Markus Schüller: Individualisation is one of the most significant megatrends to have emerged in recent years. The expression of one’s own personality, needs and lifestyle remain important criteria for consumers before making a purchase decision. But slowly, this trend is beginning to change. What direction do you see it taking?
Harry Gatterer: People are overwhelmed by having to make decision after decision. Every one of us thinks of ourselves as an individual. But if we take a look around, we quickly realise that we are not that different from others. A “we” culture is currently beginning to emerge in our society – and it’s one that's being embraced by younger generations. The focus is less on ourselves, our own lifestyles and careers, and more on the question “who’s with me?”. Commonality and the collective are becoming increasingly important. The focus is not necessarily on solidarity in general, but on individual groups that relate strongly to one another and are networked to one another. In the field of sociology, this phenomenon is sometimes described as “neo-tribes”. In a few years’ time, for example, it may no longer be normal for a family to simply buy a new kitchen. Instead, four or five other people will be involved in the process because the kitchen will be shared. We can expect a cultural recoding that will shift the focus from the unique characteristics of the individual to those of small groups. This is a significant step we are taking as a society. This shift had begun even before COVID-19, but it became stronger as a result of the extreme isolation people were experiencing. The development of this trend towards a stronger sense of togetherness should not be underestimated because it’s a very dominant need of the society that’s currently emerging.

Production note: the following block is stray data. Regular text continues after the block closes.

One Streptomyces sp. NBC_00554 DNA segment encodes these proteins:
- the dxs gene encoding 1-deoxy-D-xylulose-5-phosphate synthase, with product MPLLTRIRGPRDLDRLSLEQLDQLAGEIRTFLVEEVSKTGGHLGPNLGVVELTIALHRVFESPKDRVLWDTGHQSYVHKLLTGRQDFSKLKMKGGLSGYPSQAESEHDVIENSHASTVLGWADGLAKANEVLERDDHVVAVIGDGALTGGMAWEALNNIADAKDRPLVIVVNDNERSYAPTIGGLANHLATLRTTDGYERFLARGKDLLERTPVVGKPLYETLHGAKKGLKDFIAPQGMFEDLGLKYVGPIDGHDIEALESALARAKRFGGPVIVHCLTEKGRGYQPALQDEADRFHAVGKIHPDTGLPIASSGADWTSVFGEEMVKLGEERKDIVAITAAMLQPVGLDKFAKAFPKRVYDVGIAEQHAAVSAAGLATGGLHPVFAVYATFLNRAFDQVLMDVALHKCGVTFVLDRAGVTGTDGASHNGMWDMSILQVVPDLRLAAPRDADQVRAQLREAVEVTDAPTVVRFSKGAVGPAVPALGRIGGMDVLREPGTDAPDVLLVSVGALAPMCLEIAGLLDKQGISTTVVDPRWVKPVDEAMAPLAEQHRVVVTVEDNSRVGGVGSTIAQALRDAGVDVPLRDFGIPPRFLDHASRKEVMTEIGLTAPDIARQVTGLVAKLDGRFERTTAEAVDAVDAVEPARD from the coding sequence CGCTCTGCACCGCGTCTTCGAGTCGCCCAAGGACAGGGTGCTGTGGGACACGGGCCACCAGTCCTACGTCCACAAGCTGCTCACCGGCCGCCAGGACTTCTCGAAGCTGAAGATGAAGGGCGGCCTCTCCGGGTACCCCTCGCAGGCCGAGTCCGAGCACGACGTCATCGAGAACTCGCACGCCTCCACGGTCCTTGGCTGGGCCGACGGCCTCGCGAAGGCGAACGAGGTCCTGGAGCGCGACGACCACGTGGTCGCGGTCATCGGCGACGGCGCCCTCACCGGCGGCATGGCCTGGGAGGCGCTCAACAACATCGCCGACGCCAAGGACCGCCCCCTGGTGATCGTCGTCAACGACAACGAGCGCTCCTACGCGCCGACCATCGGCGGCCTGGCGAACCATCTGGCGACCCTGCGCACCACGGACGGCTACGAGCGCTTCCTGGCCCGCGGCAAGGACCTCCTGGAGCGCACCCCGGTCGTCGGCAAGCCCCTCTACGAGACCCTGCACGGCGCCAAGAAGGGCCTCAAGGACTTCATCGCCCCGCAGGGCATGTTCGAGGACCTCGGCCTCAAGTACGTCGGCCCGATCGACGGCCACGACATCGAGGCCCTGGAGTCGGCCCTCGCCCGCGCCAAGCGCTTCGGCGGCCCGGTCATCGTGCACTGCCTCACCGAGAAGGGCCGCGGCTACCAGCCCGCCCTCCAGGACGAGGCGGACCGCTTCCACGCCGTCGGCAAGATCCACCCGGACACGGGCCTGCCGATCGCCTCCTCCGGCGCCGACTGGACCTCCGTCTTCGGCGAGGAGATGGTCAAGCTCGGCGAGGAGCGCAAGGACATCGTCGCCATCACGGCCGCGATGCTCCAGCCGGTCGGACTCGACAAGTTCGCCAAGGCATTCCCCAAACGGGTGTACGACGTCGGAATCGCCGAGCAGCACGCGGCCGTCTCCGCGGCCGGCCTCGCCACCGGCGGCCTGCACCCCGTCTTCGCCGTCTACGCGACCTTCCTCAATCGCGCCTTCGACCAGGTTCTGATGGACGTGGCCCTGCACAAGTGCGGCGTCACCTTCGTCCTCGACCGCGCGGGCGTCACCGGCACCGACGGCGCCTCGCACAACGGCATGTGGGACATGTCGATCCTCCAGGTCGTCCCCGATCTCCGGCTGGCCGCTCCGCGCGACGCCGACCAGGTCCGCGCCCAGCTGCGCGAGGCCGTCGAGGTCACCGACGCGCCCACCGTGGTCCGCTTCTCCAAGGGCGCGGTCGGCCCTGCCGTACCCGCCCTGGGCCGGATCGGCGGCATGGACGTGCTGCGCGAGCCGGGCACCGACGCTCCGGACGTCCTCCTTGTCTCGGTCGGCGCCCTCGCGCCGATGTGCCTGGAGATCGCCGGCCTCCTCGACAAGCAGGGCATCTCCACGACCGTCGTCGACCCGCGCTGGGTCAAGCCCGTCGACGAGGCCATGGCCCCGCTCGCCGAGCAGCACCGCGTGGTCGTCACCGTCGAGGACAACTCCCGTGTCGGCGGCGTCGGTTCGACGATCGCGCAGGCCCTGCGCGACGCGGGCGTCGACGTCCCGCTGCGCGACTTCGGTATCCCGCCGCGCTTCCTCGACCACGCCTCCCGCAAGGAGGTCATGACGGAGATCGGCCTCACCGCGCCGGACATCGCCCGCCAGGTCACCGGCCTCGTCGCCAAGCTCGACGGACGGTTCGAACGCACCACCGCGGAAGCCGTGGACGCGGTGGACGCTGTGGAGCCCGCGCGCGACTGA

Markus Schüller: Our ageing society and a demographic shift towards what you call a “silver society” is another megatrend that has emerged. What do you mean by the term “universal design” when used in this context?
Harry Gatterer: The fields of design and product development as a whole will be increasingly governed by the concept of universal design. This means that more products will appear that aren’t specifically targeted towards older or younger people. The target group of a product will no longer be determined by the age of the buyer, but by the requirements specific to the product itself. These requirements will be driven by a need for minimalism. Our society will be shaped by a desire for less. We’ve reached a stage where we have too much: too much information, too much to do, too much activity. Our society is characterised by a high level of stress, which is triggered by technology, and this won’t necessarily decrease. Consumer desires will therefore be shaped by a need for things that don’t create any further stress. This applies to all age groups.